Frontiers of Entrepreneurship Research
1997 Edition

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HOW DO FIRMS COME TO BE? TOWARDS A THEORY OF THE ENTREPRENEURIAL PROCESS

D. K. Sarasvathy, Carnegie Mellon University


INTRODUCTION
THE ENTREPRENEURIAL PROCESS-DEFINITIONS

FIGURE 1 The Entrepreneurial Process
TABLE 1 Examples of an "idea"
A. Theories That Deal With Resources
B. Theories That deal With Stakeholders
C. Theories That Deal With The Environment

THE ENTREPRENEURIAL PROCESS-ENTREPRENEURIAL DECISIONS
THE ENTREPRENEURIAL PROCESS-THE MODEL
FIGURE 2 Interconnected causal domains for entrepreneurial decisions
THE ENTREPRENEURIAL PROCESS-THE ENTREPRENEUR
AN APPLICATION OF THE MODEL OF THE PRE-FIRM
THE PRE-FIRM-EMPIRICAL INVESTIGATIONS
THE PRE-FIRM-POSSIBILITIES FOR THEORETICAL LINKAGES
CONCLUSION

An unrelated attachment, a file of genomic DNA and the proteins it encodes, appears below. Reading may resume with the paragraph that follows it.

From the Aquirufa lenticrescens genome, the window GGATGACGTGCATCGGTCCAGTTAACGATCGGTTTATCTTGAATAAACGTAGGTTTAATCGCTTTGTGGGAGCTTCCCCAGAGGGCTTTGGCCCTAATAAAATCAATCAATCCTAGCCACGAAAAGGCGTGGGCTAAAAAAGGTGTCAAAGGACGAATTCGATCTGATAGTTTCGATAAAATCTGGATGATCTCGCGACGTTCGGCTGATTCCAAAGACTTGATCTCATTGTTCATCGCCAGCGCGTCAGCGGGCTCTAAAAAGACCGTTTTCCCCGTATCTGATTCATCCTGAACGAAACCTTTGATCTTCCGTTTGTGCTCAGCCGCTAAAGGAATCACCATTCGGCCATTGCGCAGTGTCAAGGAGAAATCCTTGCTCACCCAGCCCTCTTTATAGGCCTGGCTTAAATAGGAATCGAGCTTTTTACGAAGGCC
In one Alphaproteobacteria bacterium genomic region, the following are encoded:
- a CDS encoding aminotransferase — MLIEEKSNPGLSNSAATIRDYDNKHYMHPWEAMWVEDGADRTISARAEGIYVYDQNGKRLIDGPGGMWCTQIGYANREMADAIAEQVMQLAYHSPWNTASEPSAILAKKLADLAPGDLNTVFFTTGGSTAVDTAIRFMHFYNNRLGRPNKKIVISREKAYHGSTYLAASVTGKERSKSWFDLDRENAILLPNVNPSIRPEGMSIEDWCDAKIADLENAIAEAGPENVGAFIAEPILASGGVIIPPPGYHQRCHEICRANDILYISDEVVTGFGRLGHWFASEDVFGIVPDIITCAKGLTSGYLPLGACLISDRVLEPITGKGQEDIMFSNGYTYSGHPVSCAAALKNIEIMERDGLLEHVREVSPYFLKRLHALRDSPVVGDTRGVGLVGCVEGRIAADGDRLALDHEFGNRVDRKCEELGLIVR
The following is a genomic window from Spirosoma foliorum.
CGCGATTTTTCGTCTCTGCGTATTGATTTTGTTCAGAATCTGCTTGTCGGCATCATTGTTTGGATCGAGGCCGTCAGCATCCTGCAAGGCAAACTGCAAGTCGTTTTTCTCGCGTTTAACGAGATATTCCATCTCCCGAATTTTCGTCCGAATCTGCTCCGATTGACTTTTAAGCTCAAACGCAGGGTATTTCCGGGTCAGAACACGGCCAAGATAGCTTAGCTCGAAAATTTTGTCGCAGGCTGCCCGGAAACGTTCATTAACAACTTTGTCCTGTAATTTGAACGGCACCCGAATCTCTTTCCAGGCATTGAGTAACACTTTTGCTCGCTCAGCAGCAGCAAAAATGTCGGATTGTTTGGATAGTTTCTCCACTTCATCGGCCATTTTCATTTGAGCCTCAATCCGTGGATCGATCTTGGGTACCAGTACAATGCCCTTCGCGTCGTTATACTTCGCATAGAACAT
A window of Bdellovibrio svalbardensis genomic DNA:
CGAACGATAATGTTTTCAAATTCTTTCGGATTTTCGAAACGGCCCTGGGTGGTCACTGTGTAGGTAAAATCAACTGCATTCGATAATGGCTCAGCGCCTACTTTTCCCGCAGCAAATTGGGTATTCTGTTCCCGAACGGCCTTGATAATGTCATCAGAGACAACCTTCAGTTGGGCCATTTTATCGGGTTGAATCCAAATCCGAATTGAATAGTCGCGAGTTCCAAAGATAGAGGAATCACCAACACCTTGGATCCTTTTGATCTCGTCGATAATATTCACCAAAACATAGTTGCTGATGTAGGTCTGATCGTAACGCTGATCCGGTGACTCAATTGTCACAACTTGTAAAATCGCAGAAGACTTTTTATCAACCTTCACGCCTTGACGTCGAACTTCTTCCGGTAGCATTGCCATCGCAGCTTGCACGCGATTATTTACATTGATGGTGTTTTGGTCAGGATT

ACKNOWLEDGMENTS
REFERENCES

 

ABSTRACT

This paper challenges the basic assumption of microeconomics that firms and households are the primitive entities in the economic process.

The paper presents a model of the pre-firm-defined here as the entity that transforms an idea into a firm. The entrepreneur who undertakes the pre-firm process creates the firm through a set of entrepreneurial decisions that arise out of four interconnected decision domains. Every pre-firm, whether it aborts early or creates a firm, provides the economy with an opportunity to create economic novelty and discover/create new demand-and leads to constraints and consequences that influence economic realities down the road. Developing a theory of the pre-firm should enhance our understanding of a variety of economic phenomena in terms of their initial conditions.

 

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